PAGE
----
posted by srboisvert at 7:25 AM on March 8, 2013 [2 favorites]


FWIW you can hire a 'man with a van'. He drives, you help with the loading/unloading. I moved house this way several years ago. There will be someone in your area who offers this service.
posted by urbanwhaleshark at 7:30 AM on March 8, 2013


srbosivert - I've noticed that some people have a sideline in selling IKEA stuff on eBay, presumably for that reason. Growing up, our nearest one was in Warrington which was about 100miles away. When the one near my house (20 min bus ride, but still out of my way) didn't have the sheets I wanted and went specifically to buy, I ended up buying them from an eBay reseller.
posted by mippy at 7:30 AM on March 8, 2013


It looks like all your IKEAs deliver.
posted by Lyn Never at 7:35 AM on March 8, 2013 [1 favorite]


We also have the Norden gateleg table, it's well engineered and very sturdy.

We've seated 6 round it for dinner and used it for largeish boardgames.
posted by protorp at 7:47 AM on March 8, 2013


FWIW, I've had furniture delivered from the Edmonton store. It cost about £15.
posted by hot soup girl at 8:22 AM on March 8, 2013


I find that the floor models in IKEA itself are a great indicator of the quality of the piece. The cheap stuff looks cheap, and if it's been on display for a little while, you can see exactly how it will wear.

Re moving again later -- just don't buy anything too big to get through your doors after assembly. This can be a little deceptive since the furniture comes into your house flat-packed. A friend of mine bought one of those HUGE Expedit bookcases, assembled it in his bedroom, then realized he was going to have to deconstruct it and rebuild it in his new apartment. Needless to say, that did not turn out to be an "investment" piece.

Sofa: just don't buy the cheapest ones and you should be OK. Keep size in mind, too. A lot of IKEA's cheaper couches are TINY. I would also err on the side of something that looks and feels like a real couch and not some kind of futuristic sci fi set decor. Most IKEA couches have covers available in a few colors, though you may be limited to the stock at your particular store. Keep in mind that you can probably have a cover made up in any fabric you like, if you know someone who sews, or simply drape it with the cloth of your choice.

Dining table: Go for something made of real wood. Look carefully at the floor model. Is it wobbly? Does it look completely shop-worn and sad? You should be able to get a sense of sizes and how many people it seats in the showroom.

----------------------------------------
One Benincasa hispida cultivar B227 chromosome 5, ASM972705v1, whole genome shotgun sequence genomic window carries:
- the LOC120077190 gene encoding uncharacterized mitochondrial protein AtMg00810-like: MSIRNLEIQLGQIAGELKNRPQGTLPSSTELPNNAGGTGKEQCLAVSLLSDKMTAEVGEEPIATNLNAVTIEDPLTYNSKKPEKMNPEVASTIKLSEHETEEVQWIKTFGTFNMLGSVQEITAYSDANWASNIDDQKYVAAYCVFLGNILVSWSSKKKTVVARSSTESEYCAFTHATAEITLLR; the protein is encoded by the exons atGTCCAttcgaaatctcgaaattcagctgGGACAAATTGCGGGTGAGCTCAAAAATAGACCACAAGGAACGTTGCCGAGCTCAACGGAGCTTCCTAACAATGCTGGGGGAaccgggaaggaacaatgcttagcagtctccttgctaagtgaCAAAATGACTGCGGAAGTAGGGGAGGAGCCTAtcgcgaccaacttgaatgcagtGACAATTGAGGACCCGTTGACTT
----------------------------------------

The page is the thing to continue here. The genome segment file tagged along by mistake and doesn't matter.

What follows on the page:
Word of advice: measure the space you have for these large furniture pieces BEFORE you go to the store to pick something out. IKEA includes measurements in the product specs, and even has little paper measuring tapes available so you can get a sense of size. It's helpful to know your size range before you get there.
posted by Sara C. at 8:46 AM on March 8, 2013 [1 favorite]


I have two folding chairs at the moment if needs be.

One of the hidden amazing secrets of IKEA is that they sell absolutely brilliant and unbelievably cheap folding chairs. I would err on the side of not getting the absolute cheapest ones, but the midrange ones are great, and the top of the line ones are still very cheap for what you get.
posted by Sara C. at 8:49 AM on March 8, 2013


Thirding the Karlstad sofa. It's holding up much better than the Crate and Barrel sofa sitting across the living room from it.
posted by zenon at 9:08 AM on March 8, 2013


I have this table (linking to ikea.ca, it's the Bjursta with 2 leaves if that doesn't work for you). We use it as a dining room table, a doing-the-taxes table, a sewing machine table and a board game table. It's held up vey well to all uses, it looks really good (in the brown colour) and those extra leaves make it AMAZING for boardgames -- last week we had 8 people playing two different board games on it and it was totally fine. I'm not sure if it's 100% real wood, but it looks enough like it is and it's very sturdy.
posted by AmandaA at 9:16 AM on March 8, 2013


Our Ektorp sofa is doing well after 5+ years. I didn't like the color that my fiance had it in (chosen before me) so I got new covers for it this year.
It's nice to have a sofa that I know will still have other cover options around when/if I decide to change again. Slipcovers can be incredibly expensive and sloppy looking, so this is a big bonus.

I have a solid pine coffeetable from them that is holding up great, but the glass tables and mdf stuff has gotten wobbly and not wonderful looking.
posted by rmless at 9:23 AM on March 8, 2013 [1 favorite]


I have a Karlstad sofa in mid-grey and I painted the legs hot pink. So you could do that. I think it is a mistake to get a too neutral Ikea price sofa in a rented place. For the cost of new covers you can update it and it's a great place to bring in colour and pattern when you can't paint the walls.